In R2011b, the default values for the smallest scale, scale increment, and number of scales have changed in cwtft for the derivative of Gaussian (DOG) and Paul wavelets. The change in the defaults also affects the Mexican hat wavelet, which is a special case of the DOG wavelet. In R2011b, the default value of the smallest scale for the Paul and DOG wavelets is 2*dt, where dt is the sampling period. The default scale increment, ds, is 0.4875. The default number of scales is fix(log2(length(sig))/ds)+1 for the Paul wavelet and max([fix(log2(length(sig))/ds),1]) for the DOG wavelets, where sig is the input signal.
cwtft was introduced in R2011a. In that release, the default smallest scales for the DOG and Paul wavelets are dt/8 and dt respectively, where dt is the sampling interval. The default scale increment is 0.5. The default number of scales is fix(1.5*log2(length(sig))/ds)+1 for the Paul wavelet. For DOG wavelets, the default number of scales is fix(1.25*log2(length(sig))/ds)+1, where sig is the input signal. You can obtain results in R2011b using cwtft with the DOG and Paul wavelets identical to results in R2011a with the default values. To do so, specify the smallest scale, scale increment, and number of scales in a structure or cell array. See cwtft for details.
In R2011a, you can compute the inverse continuous wavelet transform (CWT) using an FFT-based algorithm. The inverse CWT allows you to synthesize approximations to your 1D signal based on selected scales. The inverse CWT is only supported for coefficients obtained using the FFT-based CWT. See icwtft and cwtft for details.
In R2011a, you can compute the continuous wavelet transform (CWT) using an FFT-based algorithm with cwtft. The CWT computed using an FFT algorithm supports the computation of the inverse CWT. See cwtft and icwtft for details. Only select wavelets are valid for use with cwtft. See cwtftinfo for a list of supported wavelets.
In R2011a there is a new demo using pattern adapted wavelets for signal detection. You can view this demo here Pattern adapted wavelets for signal detectionPattern adapted wavelets for signal detection. The Wavelet Toolbox software enables you to design admissible wavelets based on the pattern you wish to detect. Designing a valid wavelet based on your desired pattern allows you to exploit the optimality of matched filtering in the framework of the CWT. The demo illustrates this process on simulated data and human EEG recordings.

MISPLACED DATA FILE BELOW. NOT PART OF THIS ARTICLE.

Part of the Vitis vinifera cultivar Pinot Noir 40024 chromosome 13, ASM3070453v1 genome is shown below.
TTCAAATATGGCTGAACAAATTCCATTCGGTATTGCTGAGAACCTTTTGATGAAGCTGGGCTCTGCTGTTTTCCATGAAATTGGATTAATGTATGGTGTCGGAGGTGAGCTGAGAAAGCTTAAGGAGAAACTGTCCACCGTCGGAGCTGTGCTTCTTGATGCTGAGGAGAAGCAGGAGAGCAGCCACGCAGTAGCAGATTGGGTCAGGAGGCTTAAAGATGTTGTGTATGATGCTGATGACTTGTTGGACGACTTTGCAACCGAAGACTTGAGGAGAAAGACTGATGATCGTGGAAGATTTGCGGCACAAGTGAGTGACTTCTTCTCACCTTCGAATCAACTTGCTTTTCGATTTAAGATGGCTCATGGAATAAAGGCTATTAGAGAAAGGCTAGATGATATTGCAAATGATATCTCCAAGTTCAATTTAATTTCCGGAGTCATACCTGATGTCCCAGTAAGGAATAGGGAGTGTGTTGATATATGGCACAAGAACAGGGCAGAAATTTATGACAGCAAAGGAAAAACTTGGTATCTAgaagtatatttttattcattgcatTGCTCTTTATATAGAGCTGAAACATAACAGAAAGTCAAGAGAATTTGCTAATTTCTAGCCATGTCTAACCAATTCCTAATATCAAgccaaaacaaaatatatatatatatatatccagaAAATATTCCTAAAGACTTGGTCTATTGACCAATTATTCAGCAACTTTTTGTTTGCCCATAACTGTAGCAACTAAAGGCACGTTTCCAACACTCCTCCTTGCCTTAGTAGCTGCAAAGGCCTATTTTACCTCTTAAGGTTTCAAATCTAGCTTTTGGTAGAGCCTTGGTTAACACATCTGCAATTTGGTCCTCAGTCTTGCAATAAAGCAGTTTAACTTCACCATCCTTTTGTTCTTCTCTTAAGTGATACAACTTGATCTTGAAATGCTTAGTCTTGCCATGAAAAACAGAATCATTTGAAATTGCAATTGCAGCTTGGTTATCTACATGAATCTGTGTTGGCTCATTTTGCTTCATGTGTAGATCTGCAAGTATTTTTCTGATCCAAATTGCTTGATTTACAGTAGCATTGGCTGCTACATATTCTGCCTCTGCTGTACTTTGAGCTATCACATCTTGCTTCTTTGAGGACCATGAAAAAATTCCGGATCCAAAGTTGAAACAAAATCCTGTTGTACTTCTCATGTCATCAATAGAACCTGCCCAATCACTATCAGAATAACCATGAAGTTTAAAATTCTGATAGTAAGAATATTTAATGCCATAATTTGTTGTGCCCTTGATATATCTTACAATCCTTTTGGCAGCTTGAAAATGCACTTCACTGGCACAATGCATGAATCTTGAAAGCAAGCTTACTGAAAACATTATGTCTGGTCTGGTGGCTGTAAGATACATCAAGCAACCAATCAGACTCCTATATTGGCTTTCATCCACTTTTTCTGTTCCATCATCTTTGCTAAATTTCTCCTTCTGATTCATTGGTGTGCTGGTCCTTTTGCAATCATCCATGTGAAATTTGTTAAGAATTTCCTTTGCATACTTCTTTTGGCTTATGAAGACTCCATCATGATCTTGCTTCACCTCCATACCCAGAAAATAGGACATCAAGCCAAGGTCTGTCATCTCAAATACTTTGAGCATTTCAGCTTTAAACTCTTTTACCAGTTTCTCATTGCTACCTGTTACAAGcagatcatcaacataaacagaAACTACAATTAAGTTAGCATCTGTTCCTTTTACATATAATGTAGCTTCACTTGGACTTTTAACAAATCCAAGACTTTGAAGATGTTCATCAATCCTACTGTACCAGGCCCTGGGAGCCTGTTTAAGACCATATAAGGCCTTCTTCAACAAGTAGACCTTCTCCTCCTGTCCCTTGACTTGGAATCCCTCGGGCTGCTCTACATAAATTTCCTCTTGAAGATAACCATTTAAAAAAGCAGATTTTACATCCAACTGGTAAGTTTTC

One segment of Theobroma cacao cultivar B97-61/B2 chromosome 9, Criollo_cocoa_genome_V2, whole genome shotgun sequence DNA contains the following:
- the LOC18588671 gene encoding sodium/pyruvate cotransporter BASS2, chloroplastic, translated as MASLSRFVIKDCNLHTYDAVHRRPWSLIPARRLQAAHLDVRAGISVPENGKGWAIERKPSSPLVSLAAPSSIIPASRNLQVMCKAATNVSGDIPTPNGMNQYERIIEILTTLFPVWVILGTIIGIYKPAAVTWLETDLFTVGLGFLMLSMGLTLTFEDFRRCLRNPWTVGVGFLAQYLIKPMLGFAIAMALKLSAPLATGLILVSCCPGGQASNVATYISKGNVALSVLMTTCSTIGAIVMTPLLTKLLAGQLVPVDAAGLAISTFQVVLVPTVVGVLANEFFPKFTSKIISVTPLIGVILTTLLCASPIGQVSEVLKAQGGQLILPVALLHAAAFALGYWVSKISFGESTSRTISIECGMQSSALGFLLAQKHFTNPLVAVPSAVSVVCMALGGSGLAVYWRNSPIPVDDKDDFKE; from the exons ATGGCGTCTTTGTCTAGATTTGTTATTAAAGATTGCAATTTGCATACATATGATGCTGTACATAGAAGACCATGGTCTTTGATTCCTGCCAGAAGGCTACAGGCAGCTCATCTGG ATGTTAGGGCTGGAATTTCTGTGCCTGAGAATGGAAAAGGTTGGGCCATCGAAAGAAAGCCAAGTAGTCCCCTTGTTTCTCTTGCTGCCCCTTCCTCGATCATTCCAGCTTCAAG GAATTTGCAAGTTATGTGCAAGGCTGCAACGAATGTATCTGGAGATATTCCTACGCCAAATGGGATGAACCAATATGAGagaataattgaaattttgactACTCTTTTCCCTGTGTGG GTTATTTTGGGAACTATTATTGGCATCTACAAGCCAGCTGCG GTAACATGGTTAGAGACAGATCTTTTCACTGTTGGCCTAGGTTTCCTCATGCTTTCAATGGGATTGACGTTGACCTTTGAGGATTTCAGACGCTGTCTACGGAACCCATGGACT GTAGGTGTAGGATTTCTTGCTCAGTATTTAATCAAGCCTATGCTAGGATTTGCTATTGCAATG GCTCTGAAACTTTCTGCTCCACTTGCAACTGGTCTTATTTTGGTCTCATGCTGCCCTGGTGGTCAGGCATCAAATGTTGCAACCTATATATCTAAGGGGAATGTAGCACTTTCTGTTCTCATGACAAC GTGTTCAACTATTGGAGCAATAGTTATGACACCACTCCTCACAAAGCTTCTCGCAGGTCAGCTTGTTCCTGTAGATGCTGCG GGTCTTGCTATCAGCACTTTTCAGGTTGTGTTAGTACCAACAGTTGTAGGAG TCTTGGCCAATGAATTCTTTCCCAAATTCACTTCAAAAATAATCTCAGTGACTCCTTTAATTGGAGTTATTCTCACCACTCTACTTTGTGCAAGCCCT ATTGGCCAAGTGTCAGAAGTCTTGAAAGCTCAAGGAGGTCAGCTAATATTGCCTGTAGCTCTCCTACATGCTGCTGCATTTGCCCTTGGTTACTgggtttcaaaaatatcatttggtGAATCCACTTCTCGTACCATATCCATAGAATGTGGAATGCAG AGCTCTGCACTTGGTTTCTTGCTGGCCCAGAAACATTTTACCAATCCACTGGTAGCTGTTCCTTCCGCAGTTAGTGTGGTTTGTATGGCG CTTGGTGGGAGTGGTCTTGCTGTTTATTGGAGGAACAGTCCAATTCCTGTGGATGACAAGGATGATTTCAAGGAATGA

In R2010b, you can compute the cone of influence (COI) for the continuous wavelet transform (CWT) of a signal. At each scale, the COI determines the set of CWT coefficients influenced by the value of the signal at a specified position. The COI provides an important visual aid in interpreting the CWT. By overlaying the cone of influence on the CWT image, you can determine which CWT coefficients each value of the signal affects at every scale. See conofinf for details.
In R2010b, you can estimate the wavelet cross spectrum and wavelet coherence of two time series. The wavelet cross spectrum and coherence provide wavelet-based alternatives for the Fourier-based cross spectrum and coherence. These wavelet estimators are suitable for nonstationary signals. Using a complex-valued analyzing wavelet, you can also examine intervals in the time-scale plane where the two time series exhibit common phase behavior. See wcoher and the new demo Wavelet CoherenceWavelet Coherence for details.
In R2010b, you can compute the wavelet packet spectrum with wpspectrum. The wavelet packet spectrum provides a time-frequency analysis of a time series. The wavelet packet spectrum is useful as wavelet-based counterpart of the short-time Fourier transform.
In R2010b, you can order the wavelet packet transform terminal nodes by natural (Payley) or frequency (sequency) order. See otnodes for details.